Billions of people are facing the greatest cost of living crisis in a generation due to rising food and energy prices amid rapid inflation and increasing debt, leaving the most vulnerable consumers in a dire situation, said the UN trade and development body, UNCTAD.
UNCTAD’s analysis shows that a 10 per cent increase in food prices will trigger a five per cent decrease in the incomes of the poorest families, roughly equivalent to the amount those families would normally spend on healthcare.
As consumers try to reduce their spending, they will pay a high price if they buy cheaper, but unsafe products.
The United States reports 43,000 deaths and 40 million injuries per year associated with consumer products, with yearly costs of over $3,000 per capita. “Governments must strive to continue and succeed in their long-term mission of protecting their consumers, a mission of renewed relevance today,” said UNCTAD Secretary General Rebeca Grynspan at the organisation’s intergovernmental meeting on consumer protection.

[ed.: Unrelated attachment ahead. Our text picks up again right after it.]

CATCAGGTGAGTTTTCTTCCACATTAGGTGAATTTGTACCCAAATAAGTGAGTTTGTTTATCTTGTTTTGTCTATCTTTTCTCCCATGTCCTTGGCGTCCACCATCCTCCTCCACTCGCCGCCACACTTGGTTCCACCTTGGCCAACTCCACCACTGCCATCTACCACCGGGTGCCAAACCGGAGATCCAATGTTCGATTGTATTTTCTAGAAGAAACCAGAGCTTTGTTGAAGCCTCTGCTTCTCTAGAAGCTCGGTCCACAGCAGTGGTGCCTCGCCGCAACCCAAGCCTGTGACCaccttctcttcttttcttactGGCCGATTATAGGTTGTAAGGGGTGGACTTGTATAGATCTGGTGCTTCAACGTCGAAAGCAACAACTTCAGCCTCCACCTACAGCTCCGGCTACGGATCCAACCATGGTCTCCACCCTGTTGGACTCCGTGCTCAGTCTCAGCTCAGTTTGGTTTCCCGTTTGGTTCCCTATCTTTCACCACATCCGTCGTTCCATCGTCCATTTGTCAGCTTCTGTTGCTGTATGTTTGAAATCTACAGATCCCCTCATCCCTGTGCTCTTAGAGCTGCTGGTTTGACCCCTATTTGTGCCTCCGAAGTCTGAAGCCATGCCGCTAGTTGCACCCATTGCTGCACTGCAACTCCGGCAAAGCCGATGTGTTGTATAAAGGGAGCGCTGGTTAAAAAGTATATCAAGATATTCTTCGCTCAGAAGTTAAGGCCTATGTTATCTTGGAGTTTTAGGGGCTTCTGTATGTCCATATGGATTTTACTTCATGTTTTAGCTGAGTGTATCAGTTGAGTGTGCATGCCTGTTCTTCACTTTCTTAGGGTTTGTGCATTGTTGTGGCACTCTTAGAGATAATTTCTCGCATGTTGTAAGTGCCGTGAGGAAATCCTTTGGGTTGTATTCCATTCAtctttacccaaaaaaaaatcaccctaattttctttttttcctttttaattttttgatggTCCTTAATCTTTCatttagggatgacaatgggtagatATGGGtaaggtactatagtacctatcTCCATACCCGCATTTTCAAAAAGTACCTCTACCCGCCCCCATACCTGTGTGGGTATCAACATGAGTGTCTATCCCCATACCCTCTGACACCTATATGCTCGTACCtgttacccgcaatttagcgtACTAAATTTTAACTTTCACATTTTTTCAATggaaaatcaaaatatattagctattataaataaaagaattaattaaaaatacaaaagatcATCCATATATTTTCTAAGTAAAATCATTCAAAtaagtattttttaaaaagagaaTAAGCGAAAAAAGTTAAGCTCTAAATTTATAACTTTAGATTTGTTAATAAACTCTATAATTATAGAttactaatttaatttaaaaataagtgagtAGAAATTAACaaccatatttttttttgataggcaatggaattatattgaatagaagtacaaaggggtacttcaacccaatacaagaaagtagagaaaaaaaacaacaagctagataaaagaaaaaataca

Keeping consumers safe is generally a top priority for governments around the world, UNCTAD research shows, with a developed network of laws and standards. While more developed countries have put in place product safety frameworks, developing countries with weaker systems, UNCTAD said, are less able to regulate the scourge of unsafe products
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